Bikelash Mad Libs, Denis Hamill Edition
I don’t have much to say about Denis Hamill’s anti-bike-lane screed in the Daily News that Adam Sternbergh didn’t already describe in his brilliant “‘I Was a Teenage Cyclist,’ or How Anti-Bike-Lane Arguments Echo the Tea Party,” written in the ancient dark ages of the bikelash of 2011.
In bold are the “boilerplate” pieces Sternbergh says are part of any argument against safe streets followed by examples from Hamill’s column. As you can see, Hamill nails the Sternberghian rules of irrational bike lane hate to a T.
Invocation of personal cycling bona fides:
When I was a kid, I built my first bike from assorted discarded parts mined from the wood bins of our tenement in Brooklyn.
It looked like Bozo the Clown’s bike. But I taught myself to ride in Prospect Park, taking several hard falls long before bike helmets were even made, never mind made mandatory.
A few scraped knees later, I was zooming along Prospect Park West from Grand Army Plaza to Bartel-Pritchard Square.
Soon I was hired as a butcher’s delivery boy, and I pushed an industrial bike with a basket sometimes filled with more than 100 pounds of meat to homes from Flatbush Ave. to Green-Wood Cemetery.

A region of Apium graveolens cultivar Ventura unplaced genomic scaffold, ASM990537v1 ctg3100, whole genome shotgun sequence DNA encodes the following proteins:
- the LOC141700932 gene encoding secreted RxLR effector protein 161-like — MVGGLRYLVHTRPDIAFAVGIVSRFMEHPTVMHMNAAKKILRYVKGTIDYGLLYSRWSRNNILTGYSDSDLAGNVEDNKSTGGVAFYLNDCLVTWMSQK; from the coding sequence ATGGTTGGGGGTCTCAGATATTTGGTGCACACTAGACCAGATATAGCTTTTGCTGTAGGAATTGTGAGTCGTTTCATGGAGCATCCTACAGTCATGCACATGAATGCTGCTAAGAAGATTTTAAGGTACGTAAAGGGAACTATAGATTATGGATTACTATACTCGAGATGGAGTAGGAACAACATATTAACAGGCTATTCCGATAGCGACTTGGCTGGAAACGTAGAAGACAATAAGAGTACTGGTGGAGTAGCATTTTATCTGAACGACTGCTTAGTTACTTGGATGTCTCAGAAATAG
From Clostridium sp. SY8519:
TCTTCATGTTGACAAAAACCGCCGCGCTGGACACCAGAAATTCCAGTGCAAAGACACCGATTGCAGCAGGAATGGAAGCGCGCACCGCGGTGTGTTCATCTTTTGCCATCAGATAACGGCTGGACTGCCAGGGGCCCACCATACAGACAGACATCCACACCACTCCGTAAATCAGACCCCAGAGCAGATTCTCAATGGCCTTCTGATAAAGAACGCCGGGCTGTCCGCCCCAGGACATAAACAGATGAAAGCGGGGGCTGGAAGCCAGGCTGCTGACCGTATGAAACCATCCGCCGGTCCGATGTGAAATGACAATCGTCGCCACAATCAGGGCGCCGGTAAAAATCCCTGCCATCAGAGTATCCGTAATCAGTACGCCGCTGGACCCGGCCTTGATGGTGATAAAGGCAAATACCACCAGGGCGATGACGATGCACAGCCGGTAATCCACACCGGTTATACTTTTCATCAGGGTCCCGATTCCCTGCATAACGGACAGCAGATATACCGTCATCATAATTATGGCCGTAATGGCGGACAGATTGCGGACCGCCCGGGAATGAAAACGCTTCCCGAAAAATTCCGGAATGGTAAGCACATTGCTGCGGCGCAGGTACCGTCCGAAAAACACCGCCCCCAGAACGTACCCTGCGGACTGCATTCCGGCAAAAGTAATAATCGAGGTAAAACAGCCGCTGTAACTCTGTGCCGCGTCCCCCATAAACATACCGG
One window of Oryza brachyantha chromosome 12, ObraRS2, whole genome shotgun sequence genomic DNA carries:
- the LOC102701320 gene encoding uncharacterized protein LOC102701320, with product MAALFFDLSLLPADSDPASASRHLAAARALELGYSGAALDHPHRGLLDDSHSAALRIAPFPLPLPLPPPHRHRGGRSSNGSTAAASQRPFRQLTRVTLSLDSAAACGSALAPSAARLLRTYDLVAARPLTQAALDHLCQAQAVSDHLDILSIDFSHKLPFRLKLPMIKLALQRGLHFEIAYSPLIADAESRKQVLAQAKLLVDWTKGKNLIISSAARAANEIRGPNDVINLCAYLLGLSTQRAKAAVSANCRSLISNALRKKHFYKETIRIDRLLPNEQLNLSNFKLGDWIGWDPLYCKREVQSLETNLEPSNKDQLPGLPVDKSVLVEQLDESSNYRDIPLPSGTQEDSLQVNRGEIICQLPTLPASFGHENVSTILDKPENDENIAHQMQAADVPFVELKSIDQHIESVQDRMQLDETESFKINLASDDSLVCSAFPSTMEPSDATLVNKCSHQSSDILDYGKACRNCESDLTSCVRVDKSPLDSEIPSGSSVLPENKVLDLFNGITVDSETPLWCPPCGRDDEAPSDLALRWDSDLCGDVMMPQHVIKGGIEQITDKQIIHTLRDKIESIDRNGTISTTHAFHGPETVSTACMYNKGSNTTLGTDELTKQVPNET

I fought for my place in my city in the clanking, horn-blaring urban traffic. We didn’t need no stinking bicycle lanes. We blazed our own trails.
The yuppie-ki-yay bike lane, where kids dressed like hockey goalies pedal in a danger-free fantasy lane…Sheltered, helmeted kids getting zeroes in street-smarts pedal past with a clear path through life.News flash: Life ain’t a smooth sail, kiddos! There’s a big crash just waiting at the end of every bike lane.
Invocation of meddling government apparatchiks:
For me, more than any other of Big Brother Bloomberg’s paternal edicts, these bike lanes are infuriating because they have disfigured the city in a logistical and aesthetic way.
Invocation of obviously repellent stereotype:
No, the curb is reserved as a barrier reef for the Hipster Highway for Richie Rich on his $1,500 Lance Armstrong Doperacer.
…quick return to actual motivation:
If you hit the lottery and see 10 feet of free space in the parking lane, you can no longer use the curb to guide your parallel parking.
I find it oddly comforting that in the six years since Janette Sadik-Khan and Michael Bloomberg embarked upon their campaign to make the city safer for pedestrians and cyclists, writers along the intellectual spectrum that runs from John Cassidy to Steve Cuozzo have completely failed in their efforts to develop a single new or original argument against bike lanes. Meanwhile, the proof of these street improvements continues to grow, the fact of their efficacy in taming traffic and saving lives literally becoming cemented into the ground.
Hamill is just the latest example of a self-appointed guardian of the “real” New York gone mad.